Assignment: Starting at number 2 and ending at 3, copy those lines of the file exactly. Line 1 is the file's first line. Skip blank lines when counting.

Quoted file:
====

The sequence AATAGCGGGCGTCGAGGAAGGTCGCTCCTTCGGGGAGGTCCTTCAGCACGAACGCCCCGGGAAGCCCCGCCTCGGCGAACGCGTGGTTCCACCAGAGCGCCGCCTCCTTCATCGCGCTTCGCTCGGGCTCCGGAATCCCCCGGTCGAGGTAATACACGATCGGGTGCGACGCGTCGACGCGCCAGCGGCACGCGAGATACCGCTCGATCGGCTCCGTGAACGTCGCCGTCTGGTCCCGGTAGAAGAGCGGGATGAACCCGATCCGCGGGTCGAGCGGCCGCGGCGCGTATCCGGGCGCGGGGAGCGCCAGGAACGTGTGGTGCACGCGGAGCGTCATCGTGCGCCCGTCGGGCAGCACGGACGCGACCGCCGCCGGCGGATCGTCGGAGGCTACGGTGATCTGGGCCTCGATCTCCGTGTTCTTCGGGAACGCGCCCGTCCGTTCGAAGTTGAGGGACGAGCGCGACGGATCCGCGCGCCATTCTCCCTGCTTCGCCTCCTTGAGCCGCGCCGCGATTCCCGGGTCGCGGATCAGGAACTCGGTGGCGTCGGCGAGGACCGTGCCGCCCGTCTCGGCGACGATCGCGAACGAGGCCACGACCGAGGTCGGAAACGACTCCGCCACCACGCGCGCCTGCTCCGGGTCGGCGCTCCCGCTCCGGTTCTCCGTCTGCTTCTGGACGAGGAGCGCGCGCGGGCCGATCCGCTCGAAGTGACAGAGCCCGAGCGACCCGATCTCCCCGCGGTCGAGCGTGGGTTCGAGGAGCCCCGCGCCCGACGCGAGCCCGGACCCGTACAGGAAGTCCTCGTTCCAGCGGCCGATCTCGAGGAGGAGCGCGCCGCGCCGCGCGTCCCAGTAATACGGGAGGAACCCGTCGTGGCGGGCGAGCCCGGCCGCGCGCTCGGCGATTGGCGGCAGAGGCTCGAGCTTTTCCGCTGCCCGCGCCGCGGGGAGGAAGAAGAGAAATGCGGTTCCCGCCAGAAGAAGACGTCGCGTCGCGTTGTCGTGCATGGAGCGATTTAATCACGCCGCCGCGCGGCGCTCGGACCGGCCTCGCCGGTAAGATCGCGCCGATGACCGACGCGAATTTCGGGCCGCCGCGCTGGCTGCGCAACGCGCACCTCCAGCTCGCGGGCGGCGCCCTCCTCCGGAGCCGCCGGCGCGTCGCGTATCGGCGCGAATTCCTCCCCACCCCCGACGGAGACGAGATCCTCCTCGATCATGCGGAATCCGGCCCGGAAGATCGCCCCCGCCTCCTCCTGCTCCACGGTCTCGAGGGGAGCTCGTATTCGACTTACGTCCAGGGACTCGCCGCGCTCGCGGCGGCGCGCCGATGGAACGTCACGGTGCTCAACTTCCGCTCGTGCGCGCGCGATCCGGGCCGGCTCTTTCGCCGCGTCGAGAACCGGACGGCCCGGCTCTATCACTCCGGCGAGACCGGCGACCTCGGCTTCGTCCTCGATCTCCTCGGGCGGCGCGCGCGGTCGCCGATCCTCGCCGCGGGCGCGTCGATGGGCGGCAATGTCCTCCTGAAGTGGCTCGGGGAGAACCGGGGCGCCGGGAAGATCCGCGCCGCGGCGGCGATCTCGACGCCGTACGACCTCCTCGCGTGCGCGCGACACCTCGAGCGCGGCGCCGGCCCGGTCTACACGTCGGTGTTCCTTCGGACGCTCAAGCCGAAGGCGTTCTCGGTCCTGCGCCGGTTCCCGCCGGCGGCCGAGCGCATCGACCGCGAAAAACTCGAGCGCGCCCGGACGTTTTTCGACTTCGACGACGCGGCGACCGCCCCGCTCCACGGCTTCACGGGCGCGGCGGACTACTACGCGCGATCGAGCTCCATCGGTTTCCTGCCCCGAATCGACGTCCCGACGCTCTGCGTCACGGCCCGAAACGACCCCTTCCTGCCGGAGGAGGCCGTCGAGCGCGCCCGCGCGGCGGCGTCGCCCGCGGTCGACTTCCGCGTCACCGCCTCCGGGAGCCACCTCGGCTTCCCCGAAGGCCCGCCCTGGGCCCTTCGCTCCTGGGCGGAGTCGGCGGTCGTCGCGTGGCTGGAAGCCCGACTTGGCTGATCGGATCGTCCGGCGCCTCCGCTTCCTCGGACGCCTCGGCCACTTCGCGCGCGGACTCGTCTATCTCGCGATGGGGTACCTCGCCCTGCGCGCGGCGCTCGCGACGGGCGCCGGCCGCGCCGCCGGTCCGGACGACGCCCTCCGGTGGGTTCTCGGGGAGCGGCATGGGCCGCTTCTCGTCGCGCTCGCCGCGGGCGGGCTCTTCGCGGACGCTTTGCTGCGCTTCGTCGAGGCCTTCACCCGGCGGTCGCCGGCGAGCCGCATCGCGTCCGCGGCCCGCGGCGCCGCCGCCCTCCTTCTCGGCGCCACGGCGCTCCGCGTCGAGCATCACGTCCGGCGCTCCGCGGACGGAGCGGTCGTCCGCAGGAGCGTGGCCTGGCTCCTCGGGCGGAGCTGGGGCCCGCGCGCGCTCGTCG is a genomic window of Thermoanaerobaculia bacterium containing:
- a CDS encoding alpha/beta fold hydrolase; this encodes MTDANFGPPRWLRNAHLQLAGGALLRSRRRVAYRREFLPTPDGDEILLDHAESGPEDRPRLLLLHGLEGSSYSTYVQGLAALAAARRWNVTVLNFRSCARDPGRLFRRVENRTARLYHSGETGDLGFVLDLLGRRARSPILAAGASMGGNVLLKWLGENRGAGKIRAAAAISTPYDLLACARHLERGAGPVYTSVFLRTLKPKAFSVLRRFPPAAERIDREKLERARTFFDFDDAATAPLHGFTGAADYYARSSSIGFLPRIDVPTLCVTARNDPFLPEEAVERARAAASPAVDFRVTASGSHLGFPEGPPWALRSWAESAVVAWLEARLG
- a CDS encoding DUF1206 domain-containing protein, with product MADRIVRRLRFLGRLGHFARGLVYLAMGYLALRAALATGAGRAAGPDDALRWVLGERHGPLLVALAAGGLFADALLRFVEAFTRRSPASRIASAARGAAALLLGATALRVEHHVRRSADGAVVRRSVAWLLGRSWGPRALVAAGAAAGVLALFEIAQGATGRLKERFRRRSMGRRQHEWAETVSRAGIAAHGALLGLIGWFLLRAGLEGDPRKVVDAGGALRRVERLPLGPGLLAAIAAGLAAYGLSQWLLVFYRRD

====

- a CDS encoding alpha/beta fold hydrolase; this encodes MTDANFGPPRWLRNAHLQLAGGALLRSRRRVAYRREFLPTPDGDEILLDHAESGPEDRPRLLLLHGLEGSSYSTYVQGLAALAAARRWNVTVLNFRSCARDPGRLFRRVENRTARLYHSGETGDLGFVLDLLGRRARSPILAAGASMGGNVLLKWLGENRGAGKIRAAAAISTPYDLLACARHLERGAGPVYTSVFLRTLKPKAFSVLRRFPPAAERIDREKLERARTFFDFDDAATAPLHGFTGAADYYARSSSIGFLPRIDVPTLCVTARNDPFLPEEAVERARAAASPAVDFRVTASGSHLGFPEGPPWALRSWAESAVVAWLEARLG
- a CDS encoding DUF1206 domain-containing protein, with product MADRIVRRLRFLGRLGHFARGLVYLAMGYLALRAALATGAGRAAGPDDALRWVLGERHGPLLVALAAGGLFADALLRFVEAFTRRSPASRIASAARGAAALLLGATALRVEHHVRRSADGAVVRRSVAWLLGRSWGPRALVAAGAAAGVLALFEIAQGATGRLKERFRRRSMGRRQHEWAETVSRAGIAAHGALLGLIGWFLLRAGLEGDPRKVVDAGGALRRVERLPLGPGLLAAIAAGLAAYGLSQWLLVFYRRD